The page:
Sick of overpriced luggage fares?

It’s no surprise now that Airlines come with much more than just a base fare. If you thought the price you pay on your computer screen was an all inclusive price, you are simply mistaken. Hidden fees concerning bags is more concerning than ever as it can add more than 100 extra dollars to the original cost of your flight.

Now, this does variate from airline to airline but consumer backlash appears to have put the plan on ice for the foreseeable future. However, this does leave travellers with the confusing status quo, where each and every airline is free to set their own maximum carry-on size.


Airline Disparity

For example, a bag that is accepted on JetBlue, with its generous 26”x18”x12” (66cm by 46cm by 30cm) maximum would be soundly rejected by Westjet, with a more reserved 21”x15”x12” (53cm by 38cm by 30cm). Even in Canada, a country with only two major carriers, there are disparities between the maximum size of carry-ons, with Air Canada’s recommended maximum being slightly larger than WestJet’s.


This problem is only exacerbated in countries with more airlines, such as the United States, or when flying popular international routes. A bag that was okay on the first part of your connecting flight might suddenly have to be checked on the second leg, costing you valuable time and money.

And there are additional complications as well. In some cases, one airline will allow you to have 2 pieces of carry-on items, while the next restricts you to a single piece. Even the class you fly in can change things, with business-class flyers occasionally being allowed larger bags, or extra carry-on luggage. However, this variable can change with the time of day you’re flying and how crowded your specific flight is, so it’s best not to rely too heavily on this particular circumstance.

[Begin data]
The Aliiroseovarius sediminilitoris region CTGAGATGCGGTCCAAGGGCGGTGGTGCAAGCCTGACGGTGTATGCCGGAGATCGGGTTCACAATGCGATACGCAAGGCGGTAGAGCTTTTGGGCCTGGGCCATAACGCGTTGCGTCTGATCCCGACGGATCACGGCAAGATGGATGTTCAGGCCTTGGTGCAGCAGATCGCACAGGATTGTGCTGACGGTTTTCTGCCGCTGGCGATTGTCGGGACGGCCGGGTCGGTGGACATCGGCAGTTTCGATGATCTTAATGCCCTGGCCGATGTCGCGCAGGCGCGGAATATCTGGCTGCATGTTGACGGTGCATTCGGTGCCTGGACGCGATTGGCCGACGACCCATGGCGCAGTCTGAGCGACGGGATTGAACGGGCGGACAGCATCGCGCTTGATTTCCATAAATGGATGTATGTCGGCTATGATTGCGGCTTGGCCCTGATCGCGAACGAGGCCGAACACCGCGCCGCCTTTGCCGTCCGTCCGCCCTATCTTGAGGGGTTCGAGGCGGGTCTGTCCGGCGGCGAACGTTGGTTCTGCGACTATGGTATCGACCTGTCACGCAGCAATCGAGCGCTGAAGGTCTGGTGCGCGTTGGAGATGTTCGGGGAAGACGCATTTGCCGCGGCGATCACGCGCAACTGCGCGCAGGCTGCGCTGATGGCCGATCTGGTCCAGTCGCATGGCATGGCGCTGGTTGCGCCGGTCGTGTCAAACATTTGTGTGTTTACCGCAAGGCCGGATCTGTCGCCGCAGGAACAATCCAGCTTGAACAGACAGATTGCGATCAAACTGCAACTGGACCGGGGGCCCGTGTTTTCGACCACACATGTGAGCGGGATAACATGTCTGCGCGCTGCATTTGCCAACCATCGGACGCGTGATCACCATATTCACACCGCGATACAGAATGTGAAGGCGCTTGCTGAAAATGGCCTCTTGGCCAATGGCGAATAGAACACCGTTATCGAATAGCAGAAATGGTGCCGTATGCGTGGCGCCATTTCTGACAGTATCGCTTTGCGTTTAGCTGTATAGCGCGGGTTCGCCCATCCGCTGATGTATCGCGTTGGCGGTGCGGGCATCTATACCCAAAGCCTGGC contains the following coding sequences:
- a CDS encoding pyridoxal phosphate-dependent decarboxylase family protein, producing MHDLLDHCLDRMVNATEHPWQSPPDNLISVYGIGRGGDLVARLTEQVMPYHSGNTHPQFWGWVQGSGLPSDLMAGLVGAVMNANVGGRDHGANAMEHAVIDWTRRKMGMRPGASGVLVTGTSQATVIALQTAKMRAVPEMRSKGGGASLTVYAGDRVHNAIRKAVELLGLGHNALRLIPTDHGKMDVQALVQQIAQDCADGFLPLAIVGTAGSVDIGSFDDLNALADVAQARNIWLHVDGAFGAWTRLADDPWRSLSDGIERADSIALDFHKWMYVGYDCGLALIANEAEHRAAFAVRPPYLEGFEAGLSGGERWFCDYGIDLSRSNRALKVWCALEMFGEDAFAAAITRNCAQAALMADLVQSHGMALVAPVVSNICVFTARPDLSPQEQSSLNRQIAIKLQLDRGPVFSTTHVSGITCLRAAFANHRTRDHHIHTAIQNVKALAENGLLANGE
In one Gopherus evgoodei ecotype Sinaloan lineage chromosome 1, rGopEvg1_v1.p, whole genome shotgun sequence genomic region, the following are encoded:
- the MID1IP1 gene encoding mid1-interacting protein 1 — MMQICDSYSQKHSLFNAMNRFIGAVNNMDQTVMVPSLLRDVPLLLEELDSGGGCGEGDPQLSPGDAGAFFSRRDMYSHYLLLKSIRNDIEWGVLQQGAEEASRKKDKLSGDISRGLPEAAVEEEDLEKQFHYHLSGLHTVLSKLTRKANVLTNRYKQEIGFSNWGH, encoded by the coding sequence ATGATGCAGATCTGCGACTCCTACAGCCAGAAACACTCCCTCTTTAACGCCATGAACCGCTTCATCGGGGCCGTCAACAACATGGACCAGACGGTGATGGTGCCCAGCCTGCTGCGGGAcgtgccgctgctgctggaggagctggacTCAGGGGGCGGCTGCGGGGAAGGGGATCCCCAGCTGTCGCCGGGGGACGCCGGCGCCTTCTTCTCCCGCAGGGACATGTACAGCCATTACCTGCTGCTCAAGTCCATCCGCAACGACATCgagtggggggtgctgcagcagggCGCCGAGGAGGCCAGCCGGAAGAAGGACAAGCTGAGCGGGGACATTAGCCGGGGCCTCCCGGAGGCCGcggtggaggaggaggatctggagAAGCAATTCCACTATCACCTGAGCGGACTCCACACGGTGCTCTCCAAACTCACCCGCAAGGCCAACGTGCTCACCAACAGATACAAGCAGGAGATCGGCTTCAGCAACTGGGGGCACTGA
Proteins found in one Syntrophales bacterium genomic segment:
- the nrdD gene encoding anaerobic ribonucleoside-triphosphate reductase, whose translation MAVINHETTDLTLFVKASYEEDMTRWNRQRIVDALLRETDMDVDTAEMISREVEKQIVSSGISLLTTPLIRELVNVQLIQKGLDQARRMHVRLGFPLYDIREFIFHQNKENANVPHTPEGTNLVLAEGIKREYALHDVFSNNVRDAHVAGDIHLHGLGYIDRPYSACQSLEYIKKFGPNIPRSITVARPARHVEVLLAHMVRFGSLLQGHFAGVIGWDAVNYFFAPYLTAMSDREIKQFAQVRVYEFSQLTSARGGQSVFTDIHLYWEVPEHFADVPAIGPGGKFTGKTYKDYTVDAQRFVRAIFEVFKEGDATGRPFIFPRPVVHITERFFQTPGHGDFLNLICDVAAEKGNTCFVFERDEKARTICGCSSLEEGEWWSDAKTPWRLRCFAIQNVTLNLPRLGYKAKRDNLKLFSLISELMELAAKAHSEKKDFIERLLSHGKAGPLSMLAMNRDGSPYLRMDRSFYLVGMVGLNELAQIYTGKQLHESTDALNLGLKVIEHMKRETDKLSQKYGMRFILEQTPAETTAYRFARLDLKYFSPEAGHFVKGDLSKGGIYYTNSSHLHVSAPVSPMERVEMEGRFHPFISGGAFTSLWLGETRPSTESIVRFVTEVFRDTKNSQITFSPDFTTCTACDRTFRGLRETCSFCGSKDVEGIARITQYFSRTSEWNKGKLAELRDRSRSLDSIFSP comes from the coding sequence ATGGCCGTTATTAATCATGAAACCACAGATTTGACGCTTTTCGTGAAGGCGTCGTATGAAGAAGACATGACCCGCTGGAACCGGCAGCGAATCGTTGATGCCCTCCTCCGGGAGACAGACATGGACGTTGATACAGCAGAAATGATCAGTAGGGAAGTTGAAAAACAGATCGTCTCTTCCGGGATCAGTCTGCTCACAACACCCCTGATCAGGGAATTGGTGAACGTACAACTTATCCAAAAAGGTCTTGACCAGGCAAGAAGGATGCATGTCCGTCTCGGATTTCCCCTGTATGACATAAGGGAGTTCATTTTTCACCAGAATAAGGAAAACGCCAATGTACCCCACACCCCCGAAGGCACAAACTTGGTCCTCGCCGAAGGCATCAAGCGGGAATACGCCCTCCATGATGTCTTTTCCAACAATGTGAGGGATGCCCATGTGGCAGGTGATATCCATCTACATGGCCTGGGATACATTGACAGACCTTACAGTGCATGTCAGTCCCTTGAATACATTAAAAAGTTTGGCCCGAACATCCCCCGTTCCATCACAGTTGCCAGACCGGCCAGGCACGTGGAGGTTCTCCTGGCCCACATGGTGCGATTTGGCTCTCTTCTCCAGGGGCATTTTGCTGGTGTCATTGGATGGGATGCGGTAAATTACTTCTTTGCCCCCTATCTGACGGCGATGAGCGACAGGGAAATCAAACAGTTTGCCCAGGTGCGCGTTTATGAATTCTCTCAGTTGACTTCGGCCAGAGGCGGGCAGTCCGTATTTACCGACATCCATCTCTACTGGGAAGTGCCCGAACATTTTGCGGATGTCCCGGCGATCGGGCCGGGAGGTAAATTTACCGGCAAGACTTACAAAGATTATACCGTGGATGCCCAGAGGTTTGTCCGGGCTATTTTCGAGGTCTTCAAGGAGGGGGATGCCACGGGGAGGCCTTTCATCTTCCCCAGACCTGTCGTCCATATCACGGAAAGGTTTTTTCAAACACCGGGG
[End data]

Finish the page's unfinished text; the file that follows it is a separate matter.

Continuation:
Woman leaving entrance door carrying two suitcases, low section

Plan Accordingly

It’s best to approach carry-ons conservatively. Assume the airline is going to be as stringent as possible, and plan accordingly. That means one piece of carry-on luggage, and no laptop bag, briefcase, or camera bag. In this circumstance, the carry-on you purchase should be around the size recommended by the IATA, with maybe a little leeway given on width. The average carry-on maximum for major airlines is 21.5”x15.7”x7.8” (55cm by 40cm by 20cm). This should work for most airlines, and might be able to squeak through and be accepted on even more.

However, this is not a foolproof plan, so check with send my bag and your airline to ensure your luggage meets the current standards of all the airlines you will be travelling on.

Now, if this all sounds like too much of a hassle, you can always check your luggage; just be aware of the increasing costs that airlines are slapping on these, as nearly every airline is charging for even your first checked bag.

Next week, we’ll take a look at some great pieces of carry-on luggage that fit our size requirements, while also being stylish and effective. And share your favourite luggage tips with us in the comments.